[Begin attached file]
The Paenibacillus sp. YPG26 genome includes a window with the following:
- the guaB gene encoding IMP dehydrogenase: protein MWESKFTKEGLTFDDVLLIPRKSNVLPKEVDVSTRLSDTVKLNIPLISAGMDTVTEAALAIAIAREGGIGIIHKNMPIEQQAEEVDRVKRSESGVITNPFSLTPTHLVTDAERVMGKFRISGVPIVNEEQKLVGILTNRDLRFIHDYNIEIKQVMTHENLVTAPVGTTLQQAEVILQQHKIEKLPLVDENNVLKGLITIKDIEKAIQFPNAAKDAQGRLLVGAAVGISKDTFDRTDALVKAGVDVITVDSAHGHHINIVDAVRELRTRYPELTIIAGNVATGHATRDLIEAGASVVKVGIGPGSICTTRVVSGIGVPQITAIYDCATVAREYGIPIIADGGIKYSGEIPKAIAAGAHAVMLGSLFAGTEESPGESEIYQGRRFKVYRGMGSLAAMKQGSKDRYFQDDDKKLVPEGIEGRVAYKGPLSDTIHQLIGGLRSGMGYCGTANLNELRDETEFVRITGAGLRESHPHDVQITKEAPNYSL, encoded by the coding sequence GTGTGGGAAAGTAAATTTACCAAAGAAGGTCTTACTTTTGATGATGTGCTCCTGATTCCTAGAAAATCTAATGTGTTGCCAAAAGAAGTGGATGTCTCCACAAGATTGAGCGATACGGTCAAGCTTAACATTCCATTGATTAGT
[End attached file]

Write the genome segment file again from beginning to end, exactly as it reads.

The Paenibacillus sp. YPG26 genome includes a window with the following:
- the guaB gene encoding IMP dehydrogenase: protein MWESKFTKEGLTFDDVLLIPRKSNVLPKEVDVSTRLSDTVKLNIPLISAGMDTVTEAALAIAIAREGGIGIIHKNMPIEQQAEEVDRVKRSESGVITNPFSLTPTHLVTDAERVMGKFRISGVPIVNEEQKLVGILTNRDLRFIHDYNIEIKQVMTHENLVTAPVGTTLQQAEVILQQHKIEKLPLVDENNVLKGLITIKDIEKAIQFPNAAKDAQGRLLVGAAVGISKDTFDRTDALVKAGVDVITVDSAHGHHINIVDAVRELRTRYPELTIIAGNVATGHATRDLIEAGASVVKVGIGPGSICTTRVVSGIGVPQITAIYDCATVAREYGIPIIADGGIKYSGEIPKAIAAGAHAVMLGSLFAGTEESPGESEIYQGRRFKVYRGMGSLAAMKQGSKDRYFQDDDKKLVPEGIEGRVAYKGPLSDTIHQLIGGLRSGMGYCGTANLNELRDETEFVRITGAGLRESHPHDVQITKEAPNYSL, encoded by the coding sequence GTGTGGGAAAGTAAATTTACCAAAGAAGGTCTTACTTTTGATGATGTGCTCCTGATTCCTAGAAAATCTAATGTGTTGCCAAAAGAAGTGGATGTCTCCACAAGATTGAGCGATACGGTCAAGCTTAACATTCCATTGATTAGT